To fully explain why I think this analogy doesn’t work would probably require an entirely separate comment or post for me to explain it correctly. The short answer is that government is not just another “business” and the things it does are not just another “suite of services” that are on offer, the way any business might offer you a suite of services. The key difference is this: you choose to give money to a private business like the supermarket. By contrast, the government indeed resembles a highway extortionist much more than it resembles a private business. There is nothing whatever that is voluntary about the payment of taxes. Ultimately, if you fail to pay them and get caught, men with guns will appear at your door to forcibly throw you into a cage. There is nothing voluntary about that.

I don’t much care if you agree with some or all of what government does. If you are taking Bus A downtown to switch to Bus B which will run you to the City Park, and some guy with a gun hijacks Bus A and demands to be driven to the City Park, you might like where you are going — but that doesn’t really make it “voluntary,” now does it?

And I thought that aphrael’s rather amazing insight was that disallowing SALT deductions really creates a rather unique situation: in which two different government sovereigns, each with the ability to initiate force against me, are each extorting payments from me that are based on a tax base of money that is, in part, only theoretical — not because I used part of it voluntarily to obtain services, but because part of the tax base has already been extorted from me in the form of taxes, or extortion, by the other entity.

And that strikes me as wrong.

Different taxing authorities each set their own definitions. That was what I meant by my comment about highwaymen not respecting each others’ criteria. You’ve instead twisted that into my defending highwaymen.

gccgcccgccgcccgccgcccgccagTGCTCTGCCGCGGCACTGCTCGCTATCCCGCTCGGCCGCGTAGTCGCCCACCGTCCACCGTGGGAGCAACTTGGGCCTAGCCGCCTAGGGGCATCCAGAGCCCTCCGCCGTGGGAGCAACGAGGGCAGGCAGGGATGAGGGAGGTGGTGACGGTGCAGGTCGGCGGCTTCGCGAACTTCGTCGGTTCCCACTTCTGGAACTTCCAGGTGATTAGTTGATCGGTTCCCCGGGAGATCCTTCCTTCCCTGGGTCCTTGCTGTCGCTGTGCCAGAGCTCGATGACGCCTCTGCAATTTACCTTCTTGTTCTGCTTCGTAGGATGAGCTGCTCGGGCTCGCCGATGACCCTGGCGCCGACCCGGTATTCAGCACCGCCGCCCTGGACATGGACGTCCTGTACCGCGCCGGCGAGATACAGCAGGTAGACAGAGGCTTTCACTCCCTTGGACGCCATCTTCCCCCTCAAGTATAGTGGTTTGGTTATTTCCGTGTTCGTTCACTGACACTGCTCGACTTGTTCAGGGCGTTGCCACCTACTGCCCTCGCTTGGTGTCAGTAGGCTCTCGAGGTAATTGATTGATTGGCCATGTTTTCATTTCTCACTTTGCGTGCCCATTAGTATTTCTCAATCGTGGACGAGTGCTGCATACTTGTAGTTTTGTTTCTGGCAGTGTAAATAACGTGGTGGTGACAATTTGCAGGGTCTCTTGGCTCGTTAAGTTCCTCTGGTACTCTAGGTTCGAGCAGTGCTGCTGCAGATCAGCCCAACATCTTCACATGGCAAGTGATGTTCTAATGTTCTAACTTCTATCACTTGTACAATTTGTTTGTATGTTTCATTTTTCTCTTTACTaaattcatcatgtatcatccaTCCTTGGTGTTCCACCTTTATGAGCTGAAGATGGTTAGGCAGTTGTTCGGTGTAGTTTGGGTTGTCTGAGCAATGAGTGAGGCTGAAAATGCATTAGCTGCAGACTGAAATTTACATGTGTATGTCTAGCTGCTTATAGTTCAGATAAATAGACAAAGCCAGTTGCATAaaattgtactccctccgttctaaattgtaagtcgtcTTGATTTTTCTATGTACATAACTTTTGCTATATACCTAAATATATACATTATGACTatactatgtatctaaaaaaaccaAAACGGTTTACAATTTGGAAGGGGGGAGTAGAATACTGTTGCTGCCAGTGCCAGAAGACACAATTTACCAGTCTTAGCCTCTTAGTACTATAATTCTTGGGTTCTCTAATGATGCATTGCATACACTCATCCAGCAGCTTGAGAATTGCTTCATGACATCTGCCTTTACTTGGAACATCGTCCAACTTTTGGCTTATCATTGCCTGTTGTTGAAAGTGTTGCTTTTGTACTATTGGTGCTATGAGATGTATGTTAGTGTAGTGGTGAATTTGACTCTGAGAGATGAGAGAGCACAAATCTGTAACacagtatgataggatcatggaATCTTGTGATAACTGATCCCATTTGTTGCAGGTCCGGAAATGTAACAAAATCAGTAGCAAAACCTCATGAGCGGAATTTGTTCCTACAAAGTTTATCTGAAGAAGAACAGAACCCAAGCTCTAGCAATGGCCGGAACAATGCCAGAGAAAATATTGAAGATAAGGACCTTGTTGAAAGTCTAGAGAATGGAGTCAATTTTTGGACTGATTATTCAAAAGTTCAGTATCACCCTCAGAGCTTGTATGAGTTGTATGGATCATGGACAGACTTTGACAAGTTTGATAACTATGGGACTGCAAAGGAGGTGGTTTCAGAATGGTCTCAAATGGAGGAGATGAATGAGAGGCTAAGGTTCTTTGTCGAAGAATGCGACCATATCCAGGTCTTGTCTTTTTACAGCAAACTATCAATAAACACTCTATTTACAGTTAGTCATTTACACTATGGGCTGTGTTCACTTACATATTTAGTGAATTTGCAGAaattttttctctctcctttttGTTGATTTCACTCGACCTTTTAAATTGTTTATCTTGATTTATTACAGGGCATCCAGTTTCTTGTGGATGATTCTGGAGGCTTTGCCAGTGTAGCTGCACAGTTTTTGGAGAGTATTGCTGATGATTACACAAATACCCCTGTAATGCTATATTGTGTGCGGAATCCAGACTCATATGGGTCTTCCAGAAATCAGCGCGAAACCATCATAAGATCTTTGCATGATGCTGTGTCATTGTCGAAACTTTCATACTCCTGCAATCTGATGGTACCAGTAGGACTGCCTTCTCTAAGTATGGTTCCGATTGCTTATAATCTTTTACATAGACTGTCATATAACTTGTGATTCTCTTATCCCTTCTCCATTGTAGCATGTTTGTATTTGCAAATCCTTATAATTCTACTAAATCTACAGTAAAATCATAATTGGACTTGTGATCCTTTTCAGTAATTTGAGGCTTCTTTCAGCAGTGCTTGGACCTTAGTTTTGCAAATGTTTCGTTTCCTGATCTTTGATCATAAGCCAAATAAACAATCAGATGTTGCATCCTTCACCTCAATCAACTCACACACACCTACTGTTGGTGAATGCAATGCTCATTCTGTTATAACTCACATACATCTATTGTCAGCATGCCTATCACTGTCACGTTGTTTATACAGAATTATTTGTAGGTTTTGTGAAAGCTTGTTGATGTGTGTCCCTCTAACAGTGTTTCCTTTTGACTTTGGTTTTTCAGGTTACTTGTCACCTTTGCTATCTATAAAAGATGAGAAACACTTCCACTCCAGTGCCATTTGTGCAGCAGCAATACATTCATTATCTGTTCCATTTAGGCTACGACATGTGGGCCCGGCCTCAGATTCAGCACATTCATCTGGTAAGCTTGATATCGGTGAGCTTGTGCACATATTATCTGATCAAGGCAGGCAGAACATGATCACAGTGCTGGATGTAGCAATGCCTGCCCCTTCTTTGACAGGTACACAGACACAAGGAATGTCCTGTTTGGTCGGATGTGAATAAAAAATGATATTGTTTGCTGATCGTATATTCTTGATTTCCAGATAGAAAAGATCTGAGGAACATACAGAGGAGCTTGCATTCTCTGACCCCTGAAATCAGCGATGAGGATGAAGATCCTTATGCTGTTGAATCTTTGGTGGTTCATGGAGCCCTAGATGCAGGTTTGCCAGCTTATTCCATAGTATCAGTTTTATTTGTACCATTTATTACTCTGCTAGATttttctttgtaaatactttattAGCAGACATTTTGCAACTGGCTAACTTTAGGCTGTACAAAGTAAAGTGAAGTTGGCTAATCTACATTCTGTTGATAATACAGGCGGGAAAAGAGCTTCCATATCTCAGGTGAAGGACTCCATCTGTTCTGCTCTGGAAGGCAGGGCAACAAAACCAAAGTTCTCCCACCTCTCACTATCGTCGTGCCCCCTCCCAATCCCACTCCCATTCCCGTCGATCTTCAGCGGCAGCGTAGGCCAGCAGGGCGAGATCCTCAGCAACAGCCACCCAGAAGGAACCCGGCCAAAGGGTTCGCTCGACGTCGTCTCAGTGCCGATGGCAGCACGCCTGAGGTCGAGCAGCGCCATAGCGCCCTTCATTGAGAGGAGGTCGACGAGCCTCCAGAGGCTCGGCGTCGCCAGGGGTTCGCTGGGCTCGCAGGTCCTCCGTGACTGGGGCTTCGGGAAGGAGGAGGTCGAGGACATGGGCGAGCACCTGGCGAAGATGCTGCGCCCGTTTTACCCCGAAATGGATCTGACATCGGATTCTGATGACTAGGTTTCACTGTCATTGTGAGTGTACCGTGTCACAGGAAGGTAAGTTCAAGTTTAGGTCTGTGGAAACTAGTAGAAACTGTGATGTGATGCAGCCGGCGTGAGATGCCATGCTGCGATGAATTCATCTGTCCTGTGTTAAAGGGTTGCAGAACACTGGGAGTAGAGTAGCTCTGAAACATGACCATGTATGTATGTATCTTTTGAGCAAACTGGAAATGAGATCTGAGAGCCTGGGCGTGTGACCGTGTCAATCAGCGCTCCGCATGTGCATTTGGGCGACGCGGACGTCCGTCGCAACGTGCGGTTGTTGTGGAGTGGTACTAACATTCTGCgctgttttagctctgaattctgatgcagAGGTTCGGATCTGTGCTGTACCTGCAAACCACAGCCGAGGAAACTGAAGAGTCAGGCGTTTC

I promise you, most sincerely, that I never intended to twist your words. I took care to state that I thought I was being fair. I am disappointed that you think I wasn’t. So let me try to see where I misinterpreted you. You said:

Your successive highway robber analogy presumes that highwaymen are supposed to be bound by consistency to respect one another’s tolls. But since when have highwaymen or taxing authorities ever been honorable or consistent or respectful of anyone?

To me, that sounded like a defense — or at least a description of the taxing authority that acknowledges that it really doesn’t need to be honorable or consistent, that it never has been, and that I shouldn’t expect it to be. You seem to say you didn’t mean it as a defense, and I’ll accept that. I suppose, then, that you mean it instead as descriptive: this is how it is.

But I have been arguing about the way it should be. I was attempting to force everyone — at least anyone who defends the concept of taxing the same dollar that another sovereign also demands — to morally justify the state of affairs in which we find ourselves. And I haven’t seen that from you, Beldar. Instead, I find a description of the taxing authority as not caring about honor or consistency or respect.

If that is your only response to my request for a justification, then I really don’t think I was being unfair to say that, in essence, you are making a sort of “might makes right” argument.